I also question the importance of working on this problem now, but for a somewhat different reason. My understanding is that Lobian issues make it impossible for a proof-based AI to decide to not immediately commit suicide, because it can't prove that it won't do something worse than nothing in the future. (Let's say it will have the option to blow up Earth in the future. Since it can't prove that its own proof system is consistent, it can't prove that it won't prove that blowing up Earth maximizes utility at that future time.) To me this problem looks more like a problem with making decisions based purely on proofs, and not much related to self-modification.

Using probabilities instead of proofs seems to eliminate the old obstructions, but it does leave a sequence of challenging problems (hence the work on probabilistic reflection). E.g., we've proved that there is an algorithm P using a halting oracle such that:

(Property R): Intuitively, we "almost" have a < P(X | a < P(X) < b) < b. Formally:

  • For each sentence X, each a, and each b, P(X AND a<P(X)<b ) < b * P(a <= P(X) <= b).
  • For each sentence X, each a, and each b, P(X AND a<=P(X)<=b) > a * P(a < P(X) < b)

But this took a great deal of work, and we can't exhibit any algorithm that simultaneously satisfies Property R and has P(Property R) = 1. Do you think this is not an important question? It seems to me that we don't yet know how many of the Godelian obstructions carry in the probabilistic environment, and there are still real problems that will involve ingenuity to resolve.

9Wei Dai
Putting the dangers of AI progress aside, we probably ought to first work on understanding logical uncertainty in general, and start with simpler problems. I find it unlikely that we can solve "probabilistic reflection" (or even correctly specify what the problem is) when we don't yet know what principles allow us to say that P!=NP is more likely to be true than false. Do we even know that using probabilities is the right way to handle logical uncertainty? (People assumed that using probabilities is the right way to handle indexical uncertainty and that turned out to be wrong.)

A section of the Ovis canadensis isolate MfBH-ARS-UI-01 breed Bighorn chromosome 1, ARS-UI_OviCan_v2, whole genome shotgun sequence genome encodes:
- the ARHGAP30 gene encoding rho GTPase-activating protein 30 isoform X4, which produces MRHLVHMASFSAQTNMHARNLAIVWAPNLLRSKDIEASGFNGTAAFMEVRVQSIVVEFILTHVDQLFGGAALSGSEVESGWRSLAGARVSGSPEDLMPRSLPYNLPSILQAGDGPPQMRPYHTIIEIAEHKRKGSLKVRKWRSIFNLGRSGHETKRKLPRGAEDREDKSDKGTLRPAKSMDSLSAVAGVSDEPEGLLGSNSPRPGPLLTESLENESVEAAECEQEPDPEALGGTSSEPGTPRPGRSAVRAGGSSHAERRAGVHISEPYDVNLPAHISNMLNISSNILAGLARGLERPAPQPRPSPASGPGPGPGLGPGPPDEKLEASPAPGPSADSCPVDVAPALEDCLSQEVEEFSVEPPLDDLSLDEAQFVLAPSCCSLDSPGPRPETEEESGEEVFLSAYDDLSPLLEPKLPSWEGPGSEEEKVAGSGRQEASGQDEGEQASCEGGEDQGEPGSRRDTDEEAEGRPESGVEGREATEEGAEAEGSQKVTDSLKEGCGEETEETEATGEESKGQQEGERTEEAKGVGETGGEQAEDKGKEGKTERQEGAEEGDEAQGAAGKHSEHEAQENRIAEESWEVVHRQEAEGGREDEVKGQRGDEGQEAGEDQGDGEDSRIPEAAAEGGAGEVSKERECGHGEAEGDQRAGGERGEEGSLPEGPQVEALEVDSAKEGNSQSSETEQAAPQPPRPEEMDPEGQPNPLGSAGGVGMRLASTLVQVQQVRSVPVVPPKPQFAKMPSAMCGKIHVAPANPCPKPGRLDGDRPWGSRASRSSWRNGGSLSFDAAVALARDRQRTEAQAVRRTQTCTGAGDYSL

We have coherent answers at least. See e.g. here for a formalism (and similarly the much older stuff by Gaifman, which didn't get into priors). MIRI is working much more directly on this problem as well. Can you think of concrete open questions in that space? Basically we are just trying to develop the theory, but having simple concrete problems would surely be good. (I have a bucket of standard toy problems to resolve, and don't have a good approach that handle all of them, but it's pretty easy to hack together a solution to them so they don't really count as open problems.) I agree that AI progress is probably socially costly (highly positive for currently living folks, modestly negative for the average far future person). I think work with a theoretical bias is more likely to be helpful, and I don't think it is very bad on net. Moreover, as long as safety-concerned folks are responsible for a very small share of all of the good AI work, the reputation impacts of doing good work seem very large compared to the social benefits or costs. We don't know that probabilities are the right way to handle logical uncertainty, nor that our problem statements are correct. I think that the kind of probabilistic reflection we are working on is fairly natural though. I agree with both you and Nick that the strategic questions are very important, probably more important than the math. I don't think that is inconsistent with getting the mathematical research program up and going. I would guess that all told the math will help on the strategy front via building the general credibility of AI safety concern (by 1. making it clear that there are concrete policy-relevant questions here, and 2. building status and credibility for safety-concerned communities and individuals), but even neglecting that I think it would still be worth it.
5Wei Dai
I read that paper before but it doesn't say why its proposed way of handling logical uncertainty is the correct one, except that it "seem to have some good properties". It seems like we're still at a stage when we don't understand logical uncertainty at a deep level and can offer solutions based on fundamental principles, but just trying out various ideas to see what sticks. I'm not entirely clear on your position. Are you saying that theoretical AI work by safety-concerned folks has a net social cost, accounting for reputation impacts, or excluding reputation impacts? Maybe I'm just being dense but I'm still not really getting why you think that (despite your past attempts to explain it to me in conversation). The current paper doesn't seem to make a strong attempt to explain it either.